Logic dictates that the power represented by the leopard is the power that conquered the Medes and Persians. It was the Greeks that achieved this under the leadership of Alexander the Great.

We can support this conclusion by considering yet another set of symbols. They shed light on the progression of the empires that lead up to the point where the kingdoms of men become the Kingdom of God. These symbols are the ram and the goat. In chapter 8, Daniel uses them to represent two antagonistic powers.

The complexity of the multiple symbols is reduced as a result of the parallels that exist and Daniel's naming of them in most cases. The table below provides an illustration of the harmony and explanation:

Statue parts (Dan 2) Beast (Dan 7) Ram/Goat (Dan 8) Meaning
Chest and arms of silver. Medes and Persians conquered Babylon. (Dan 5:28) Bear -- One side higher than the other. (Dan 7:5) Ram -- One horn higher than the other. (Dan 8:3) "The two-horned ram that you saw represents the kings of Media and Persia."
Belly and thighs of bronze. Leopard -- Four heads and four wings. (Dan 7:6) Goat -- Four horns (appear after the first horn broken off). (Dan 8:8) "The shaggy goat is the king of Greece and the large horn between his eyes is the first king."

Aligning Daniel's prophecies with history

Daniel's prophecies are remarkable in that they have accurately predicted that the Babylonian Empire would be consumed by the Medes and Persians, the Medes and Persians would be overrun by the Greeks and the Greeks would be conquered by the Romans. These facts are commonly reported in Encyclopaedias:

Babylonia: Ancient empire of Mesopotamia... The recalcitrant Hebrews were defeated and punished with the Babylonian captivity... The empire seemed secure but it was actually transitory. The steady growth of the Persian power spelled the end of Babylonia, and in 538 B.C. the last of the Babylonian rulers surrendered to Cyrus the great. Babylonia became an important region of the Persian Empire.

New Illustrated Columbia Encyclopaedia (1979), Vol. 2, p. 557

As the Bible predicted, the Medes and Persians were overtaken by the Greeks:

Alexander the Great: 356-323 B.C., king of Macedon, conqueror of much of Asia... The young king rushed south and sacked (Thebes)... he then crossed the Hellespont (now the Dardenelles) and, as the head of an allied Greek army undertook the war on Persia that his father had been planning... he met and defeated the Persian force... None could stand up against his military skill. For the first time in history Persia faced a united Greece... He marched south to Babylon, then went to Susa and on to Persepolis, where he burned the palaces of the Persians and looted the city. He was now the visible ruler of the Persian Empire.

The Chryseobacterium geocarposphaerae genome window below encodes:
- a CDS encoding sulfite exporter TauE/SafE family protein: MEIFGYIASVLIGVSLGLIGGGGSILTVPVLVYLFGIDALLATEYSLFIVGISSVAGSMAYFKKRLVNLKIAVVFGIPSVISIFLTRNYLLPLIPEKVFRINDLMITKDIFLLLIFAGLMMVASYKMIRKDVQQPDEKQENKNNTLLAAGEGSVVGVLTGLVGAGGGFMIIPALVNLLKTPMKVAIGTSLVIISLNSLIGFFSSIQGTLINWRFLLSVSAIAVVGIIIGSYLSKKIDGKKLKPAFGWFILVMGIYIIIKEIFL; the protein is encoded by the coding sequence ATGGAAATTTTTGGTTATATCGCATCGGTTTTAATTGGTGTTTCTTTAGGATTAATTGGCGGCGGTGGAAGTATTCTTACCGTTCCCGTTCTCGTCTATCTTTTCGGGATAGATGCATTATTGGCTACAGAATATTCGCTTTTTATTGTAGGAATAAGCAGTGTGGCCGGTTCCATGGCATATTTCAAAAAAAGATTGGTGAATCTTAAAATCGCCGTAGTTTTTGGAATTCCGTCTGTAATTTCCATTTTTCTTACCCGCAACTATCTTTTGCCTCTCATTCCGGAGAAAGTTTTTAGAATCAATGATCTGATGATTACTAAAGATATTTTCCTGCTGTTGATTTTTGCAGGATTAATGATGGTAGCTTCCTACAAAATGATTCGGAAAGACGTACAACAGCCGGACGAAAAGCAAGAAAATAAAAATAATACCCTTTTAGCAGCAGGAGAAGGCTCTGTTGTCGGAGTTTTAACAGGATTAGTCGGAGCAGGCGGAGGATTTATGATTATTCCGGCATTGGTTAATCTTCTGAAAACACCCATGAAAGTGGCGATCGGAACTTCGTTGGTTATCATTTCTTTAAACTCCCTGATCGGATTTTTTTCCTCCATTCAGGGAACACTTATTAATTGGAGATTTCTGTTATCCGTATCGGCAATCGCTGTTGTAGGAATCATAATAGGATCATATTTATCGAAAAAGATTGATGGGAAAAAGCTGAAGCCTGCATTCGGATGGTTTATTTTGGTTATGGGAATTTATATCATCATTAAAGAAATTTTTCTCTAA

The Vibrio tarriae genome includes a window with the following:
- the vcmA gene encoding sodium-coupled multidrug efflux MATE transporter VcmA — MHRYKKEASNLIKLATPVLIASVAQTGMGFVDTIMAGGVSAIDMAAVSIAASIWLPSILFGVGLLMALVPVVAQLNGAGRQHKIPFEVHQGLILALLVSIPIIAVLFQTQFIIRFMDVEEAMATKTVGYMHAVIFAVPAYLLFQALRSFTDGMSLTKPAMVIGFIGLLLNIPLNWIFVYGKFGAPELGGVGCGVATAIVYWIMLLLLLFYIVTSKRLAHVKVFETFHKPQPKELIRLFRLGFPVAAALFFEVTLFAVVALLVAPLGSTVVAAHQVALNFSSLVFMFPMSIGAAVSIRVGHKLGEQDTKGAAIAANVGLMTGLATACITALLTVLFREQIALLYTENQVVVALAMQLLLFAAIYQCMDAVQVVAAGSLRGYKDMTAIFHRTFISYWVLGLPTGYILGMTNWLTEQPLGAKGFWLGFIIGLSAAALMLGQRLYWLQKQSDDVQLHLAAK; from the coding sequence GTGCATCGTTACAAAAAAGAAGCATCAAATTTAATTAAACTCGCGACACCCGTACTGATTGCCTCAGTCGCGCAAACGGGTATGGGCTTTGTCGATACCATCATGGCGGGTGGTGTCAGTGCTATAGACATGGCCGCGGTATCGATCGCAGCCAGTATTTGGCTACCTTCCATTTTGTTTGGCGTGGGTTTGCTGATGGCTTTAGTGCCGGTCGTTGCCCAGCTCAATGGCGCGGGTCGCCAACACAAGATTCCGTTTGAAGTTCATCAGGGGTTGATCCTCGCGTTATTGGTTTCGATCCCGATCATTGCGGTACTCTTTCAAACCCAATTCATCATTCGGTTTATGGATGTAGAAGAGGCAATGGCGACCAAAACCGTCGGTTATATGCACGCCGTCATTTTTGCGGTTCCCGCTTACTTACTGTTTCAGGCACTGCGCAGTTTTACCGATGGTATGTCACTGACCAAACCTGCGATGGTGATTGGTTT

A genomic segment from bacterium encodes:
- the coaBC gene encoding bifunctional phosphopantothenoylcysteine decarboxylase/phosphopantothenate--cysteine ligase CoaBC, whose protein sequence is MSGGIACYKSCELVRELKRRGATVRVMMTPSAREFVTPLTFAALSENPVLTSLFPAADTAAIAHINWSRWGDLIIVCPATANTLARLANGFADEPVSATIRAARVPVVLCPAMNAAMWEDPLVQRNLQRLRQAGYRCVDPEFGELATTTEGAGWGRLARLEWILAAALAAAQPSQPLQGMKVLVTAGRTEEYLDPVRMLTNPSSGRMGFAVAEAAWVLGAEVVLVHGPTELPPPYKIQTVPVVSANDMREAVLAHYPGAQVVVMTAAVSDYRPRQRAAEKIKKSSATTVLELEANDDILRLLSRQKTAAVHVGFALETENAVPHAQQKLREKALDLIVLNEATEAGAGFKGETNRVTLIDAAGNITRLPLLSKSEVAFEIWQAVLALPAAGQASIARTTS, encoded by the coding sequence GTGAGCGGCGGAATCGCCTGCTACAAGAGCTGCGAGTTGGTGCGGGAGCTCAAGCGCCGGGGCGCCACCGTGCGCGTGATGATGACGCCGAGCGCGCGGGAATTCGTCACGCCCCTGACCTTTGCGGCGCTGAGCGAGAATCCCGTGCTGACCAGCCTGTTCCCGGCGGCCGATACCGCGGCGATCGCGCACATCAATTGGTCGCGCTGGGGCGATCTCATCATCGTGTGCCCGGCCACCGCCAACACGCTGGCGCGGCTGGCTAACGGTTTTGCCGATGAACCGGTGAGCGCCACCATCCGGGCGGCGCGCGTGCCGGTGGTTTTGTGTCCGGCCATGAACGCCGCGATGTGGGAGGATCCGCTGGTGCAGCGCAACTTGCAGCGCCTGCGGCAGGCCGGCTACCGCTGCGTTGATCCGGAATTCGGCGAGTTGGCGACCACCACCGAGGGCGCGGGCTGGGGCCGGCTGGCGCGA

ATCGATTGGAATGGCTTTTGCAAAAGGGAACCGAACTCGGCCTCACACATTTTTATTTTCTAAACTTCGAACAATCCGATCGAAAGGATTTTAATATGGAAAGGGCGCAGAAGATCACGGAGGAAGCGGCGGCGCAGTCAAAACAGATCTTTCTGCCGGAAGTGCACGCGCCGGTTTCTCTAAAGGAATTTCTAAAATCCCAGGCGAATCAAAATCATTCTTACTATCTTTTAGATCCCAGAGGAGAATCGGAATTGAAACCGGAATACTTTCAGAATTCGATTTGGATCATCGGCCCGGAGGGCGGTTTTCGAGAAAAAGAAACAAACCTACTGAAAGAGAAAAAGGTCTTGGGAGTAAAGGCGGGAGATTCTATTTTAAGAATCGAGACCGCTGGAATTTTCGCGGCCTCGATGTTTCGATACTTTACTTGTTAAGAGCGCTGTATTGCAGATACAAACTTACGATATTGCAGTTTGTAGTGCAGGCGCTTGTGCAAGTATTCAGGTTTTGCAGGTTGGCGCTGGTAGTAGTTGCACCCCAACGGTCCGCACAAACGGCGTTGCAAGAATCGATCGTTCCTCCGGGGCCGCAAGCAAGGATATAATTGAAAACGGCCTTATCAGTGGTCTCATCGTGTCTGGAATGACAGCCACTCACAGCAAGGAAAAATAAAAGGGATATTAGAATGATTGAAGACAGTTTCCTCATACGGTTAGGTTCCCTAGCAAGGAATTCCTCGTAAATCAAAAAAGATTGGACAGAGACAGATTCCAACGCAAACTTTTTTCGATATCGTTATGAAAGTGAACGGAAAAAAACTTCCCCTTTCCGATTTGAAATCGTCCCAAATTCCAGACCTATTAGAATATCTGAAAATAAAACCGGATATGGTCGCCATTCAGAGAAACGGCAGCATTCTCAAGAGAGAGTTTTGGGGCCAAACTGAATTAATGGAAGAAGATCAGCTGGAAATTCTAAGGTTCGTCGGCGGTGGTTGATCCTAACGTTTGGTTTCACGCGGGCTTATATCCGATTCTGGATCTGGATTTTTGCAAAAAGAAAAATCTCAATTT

New Illustrated Columbia Encyclopaedia (1979), Vol. 1, p. 169

Once again as predicted, the Macedonians were conquered by the Romans:

Ancient Rome was built on east bank of the Tiber... The seven hills of the ancient city are the Palatine... the Capitoline... the Quirinal, Viminal, Esquiline, Caelian and Aventine... With Cathage humbled, the roman republic turned its attention eastward. Philip V of Macedon was defeated after two campaigns... the defeat of Perseus made Macedonia a Roman province.

New Illustrated Columbia Encyclopaedia (1979), Vol. 19, p. 5824-5825

Many empires have existed throughout history, some parallel to the existence of the powers described by Daniel. Why are these four singled out for mention? These four powers are special in that they have invaded Israel.

Hosea warns Israel of God's anger towards them because of their idolatry. He complains that He fed Israel, and when they were satisfied, they became proud and forgot Him. Israel is warned that the attack upon them will be like the attack of the lion, the leopard and the bear. The animals mentioned by Hosea are used by Daniel to typify the powers that invaded Israel as punishment for their idolatry.

When I fed them, they were satisfied;
when they were satisfied, they became proud;
then they forgot me. So I will come upon them like a lion,
like a leopard I will lurk by the path. Like a bear robbed of her cubs,
I will attack them and rip them open.
Like a lion I will devour them;
a wild animal will tear them apart.

Hosea 13:6-8, NIV

If the image is to stand erect, enabling God to strike it and destroy it to make way for His everlasting Kingdom, this power that embodies the spirit of the ancient Empires must appear in modern times.

The Beast in Revelation 13

The book of Revelation describes a beast that is a mixture of four beasts. The beasts are identical to those used by Daniel.

And the dragon stood on the shore of the sea.
And I saw a beast coming out of the sea. He had ten horns and seven heads, with ten crowns on his horns, and on each head a blasphemous name. The beast I saw resembled a leopard, but had feet like those of a bear and a mouth like that of a lion. The dragon gave the beast his power and his throne and great authority.

Revelation 13:1-2, NIV

There are several parallels between Daniel 7 and Revelation 13: